by Yvonne Su
Part of LibroMobile's Tiny Review series
Elizabeth Acevedo’s Clap When You Land begins with the death a father: Yano dies in a plane crash on the way to the Dominican Republic, where he had been raising a second family for sixteen years. His death lowers the curtain on the theater of his life and the women who have been made to play parts in it: Camino and her tía in the DR, Yahaira and her mami Zoila in New York City. In the aftermath of Yano’s death, these women are forced to confront the roles he played—a good father and a faithless husband—and who they become in his absence.
At first, the way the women grieve for him makes it feel like Yano was their sun; his death would extinguish and throw them off the orbits he had carefully constructed to avoid their collision. However, his death turns out to be a gift. What results is a bond between the women that never would have been while he was living.
Acevedo’s novel in verse switches perspectives between half-sisters Camino and Yahaira. In dual perspective stories, one character inevitably becomes more likeable than the other, but Acevedo lets both protagonists shine and struggle. In this case, Camino’s story at first seems more compelling because the stakes are higher: as a poor teenage girl in the DR, now orphaned, her survival is in question.
Meanwhile, for Yahaira, a former chess player growing up in New York City, life is much more secure. So it is Yahaira who takes the initiative of intertwining the threads of their lives. Acevedo lets readers sit with the Yahaira as she goes through the full spectrum of emotions: anger at her father’s betrayal, grief at his death, pain with her mother, and a deep desire to meet her sister, the only one who might feel the same.
Acevedo’s skill shines when the girls tell the story of how their father met their mothers. Devastatingly, it is the same story. Yahaira tells us how, according to Mami, “the crowd parted as he walked toward […] the woman he said he’d one day wife.” Camino says, “Although the friend was clearly taken by him, Mamá […] knew he’d be the greatest love of her life.” The reader sees Yano’s deceit at making both families genuinely feel that they mattered to him. He seems undeserving of their grief, yet it is also completelyunderstandable.By having the two protagonists tell this story to the reader, rather than to each other, Acevedo puts us in the perspective of Yano himself. It becomes harder to judge him. The story also gives insight to how painful it is to unlearn the myths about father figures.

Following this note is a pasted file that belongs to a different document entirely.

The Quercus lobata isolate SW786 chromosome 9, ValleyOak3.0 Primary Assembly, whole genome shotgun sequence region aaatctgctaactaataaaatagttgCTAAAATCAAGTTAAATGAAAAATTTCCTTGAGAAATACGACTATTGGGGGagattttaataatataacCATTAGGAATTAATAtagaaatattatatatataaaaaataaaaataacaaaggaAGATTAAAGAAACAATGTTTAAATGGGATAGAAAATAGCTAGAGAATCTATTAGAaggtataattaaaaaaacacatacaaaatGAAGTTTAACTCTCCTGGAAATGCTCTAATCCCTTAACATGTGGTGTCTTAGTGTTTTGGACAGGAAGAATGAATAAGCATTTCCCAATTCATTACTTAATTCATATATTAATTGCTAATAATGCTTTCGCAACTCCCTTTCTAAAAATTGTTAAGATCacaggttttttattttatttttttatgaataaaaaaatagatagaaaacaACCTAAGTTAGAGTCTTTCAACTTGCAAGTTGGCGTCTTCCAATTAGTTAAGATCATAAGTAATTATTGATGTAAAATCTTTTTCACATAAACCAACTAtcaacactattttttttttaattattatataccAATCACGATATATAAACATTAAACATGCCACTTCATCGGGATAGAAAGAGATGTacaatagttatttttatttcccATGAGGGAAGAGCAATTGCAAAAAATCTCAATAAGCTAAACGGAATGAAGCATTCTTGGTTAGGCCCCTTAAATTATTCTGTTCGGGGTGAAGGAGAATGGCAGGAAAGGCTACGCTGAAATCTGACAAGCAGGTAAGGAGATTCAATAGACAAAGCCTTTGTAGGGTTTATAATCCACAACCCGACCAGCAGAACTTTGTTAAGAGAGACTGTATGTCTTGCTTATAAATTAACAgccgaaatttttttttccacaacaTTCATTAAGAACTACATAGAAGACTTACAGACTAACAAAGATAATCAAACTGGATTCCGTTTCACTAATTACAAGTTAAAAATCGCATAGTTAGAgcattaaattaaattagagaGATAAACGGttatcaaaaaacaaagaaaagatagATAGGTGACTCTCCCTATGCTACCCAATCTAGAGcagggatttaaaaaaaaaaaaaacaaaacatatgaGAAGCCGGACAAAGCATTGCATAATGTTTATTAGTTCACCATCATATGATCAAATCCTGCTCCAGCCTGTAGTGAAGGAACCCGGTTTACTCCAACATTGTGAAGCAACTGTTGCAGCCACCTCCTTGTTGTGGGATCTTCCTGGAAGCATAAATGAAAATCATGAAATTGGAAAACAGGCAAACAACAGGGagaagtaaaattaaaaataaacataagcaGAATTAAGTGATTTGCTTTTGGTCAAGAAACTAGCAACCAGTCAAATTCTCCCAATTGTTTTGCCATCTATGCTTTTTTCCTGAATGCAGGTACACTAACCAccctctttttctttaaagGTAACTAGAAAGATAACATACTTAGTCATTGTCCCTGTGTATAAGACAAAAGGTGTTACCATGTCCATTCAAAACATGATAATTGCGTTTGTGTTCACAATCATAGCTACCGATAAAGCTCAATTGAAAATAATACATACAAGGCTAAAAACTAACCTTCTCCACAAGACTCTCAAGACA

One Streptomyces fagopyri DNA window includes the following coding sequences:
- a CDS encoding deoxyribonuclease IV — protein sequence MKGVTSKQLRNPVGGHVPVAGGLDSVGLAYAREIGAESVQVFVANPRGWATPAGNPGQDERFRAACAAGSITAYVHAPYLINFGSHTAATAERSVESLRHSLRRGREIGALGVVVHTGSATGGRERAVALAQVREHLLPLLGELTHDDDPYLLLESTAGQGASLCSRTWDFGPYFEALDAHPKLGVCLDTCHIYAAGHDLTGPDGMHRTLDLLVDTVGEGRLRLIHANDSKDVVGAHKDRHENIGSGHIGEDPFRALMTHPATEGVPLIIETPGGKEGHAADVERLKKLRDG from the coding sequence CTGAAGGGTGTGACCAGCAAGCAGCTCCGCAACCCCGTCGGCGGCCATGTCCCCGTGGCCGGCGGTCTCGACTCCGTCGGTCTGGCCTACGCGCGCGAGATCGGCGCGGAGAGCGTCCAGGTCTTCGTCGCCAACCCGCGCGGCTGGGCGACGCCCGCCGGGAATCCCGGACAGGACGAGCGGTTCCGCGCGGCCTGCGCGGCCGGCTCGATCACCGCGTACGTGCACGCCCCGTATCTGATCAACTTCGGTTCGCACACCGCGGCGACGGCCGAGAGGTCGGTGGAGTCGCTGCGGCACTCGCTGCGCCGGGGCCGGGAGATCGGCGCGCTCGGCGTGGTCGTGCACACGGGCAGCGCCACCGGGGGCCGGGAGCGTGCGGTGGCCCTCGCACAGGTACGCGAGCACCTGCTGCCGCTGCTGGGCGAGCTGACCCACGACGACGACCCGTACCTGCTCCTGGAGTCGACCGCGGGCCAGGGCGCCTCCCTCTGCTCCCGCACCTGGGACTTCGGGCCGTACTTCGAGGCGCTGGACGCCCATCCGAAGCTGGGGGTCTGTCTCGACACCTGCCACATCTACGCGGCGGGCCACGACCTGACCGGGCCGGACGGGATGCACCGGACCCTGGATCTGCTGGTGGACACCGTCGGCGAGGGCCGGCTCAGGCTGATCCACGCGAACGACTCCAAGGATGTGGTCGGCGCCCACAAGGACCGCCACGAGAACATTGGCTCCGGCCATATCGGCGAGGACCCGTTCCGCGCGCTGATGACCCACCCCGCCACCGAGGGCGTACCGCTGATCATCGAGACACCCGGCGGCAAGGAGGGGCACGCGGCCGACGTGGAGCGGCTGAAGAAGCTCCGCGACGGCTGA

Acevedo manages to describe not only grief, but nationality and class divides. The sisters are afforded different options because one is a U.S. citizen, the other is not. They both experience sexual harassment, but only one of their lives is threatened by it. A testament to Acevedo’s writing is that the way these divides play out doesn’t feel like a hierarchy, making one character more deserving of our sympathy than the other. Instead, the reader feels invested in how both girls might defeat their personal demons.
While Clap When You Land takes place in a machismo culture, the women in the story exercise incredible agency. Patriarchy is nuanced: It is the thing that makes women doubt themselves and feel unsafe. At the same time, patriarchs matter to their families. Feminism in literature isn’t based on villainizing toxic male characters. It’s when the reality of a man is revealed. It happens when women continue living without the most important man in their lives. Acevedo asks us to stretch our framing of toxic masculinity: it exists in spaces where men aren’t, and it extinguishes when women refuse to give any more air to it, choosing instead to nurture themselves.
Yvonne Su is a former elementary teacher. She also writes for Mochi Magazine. She lives in Santa Ana, California.
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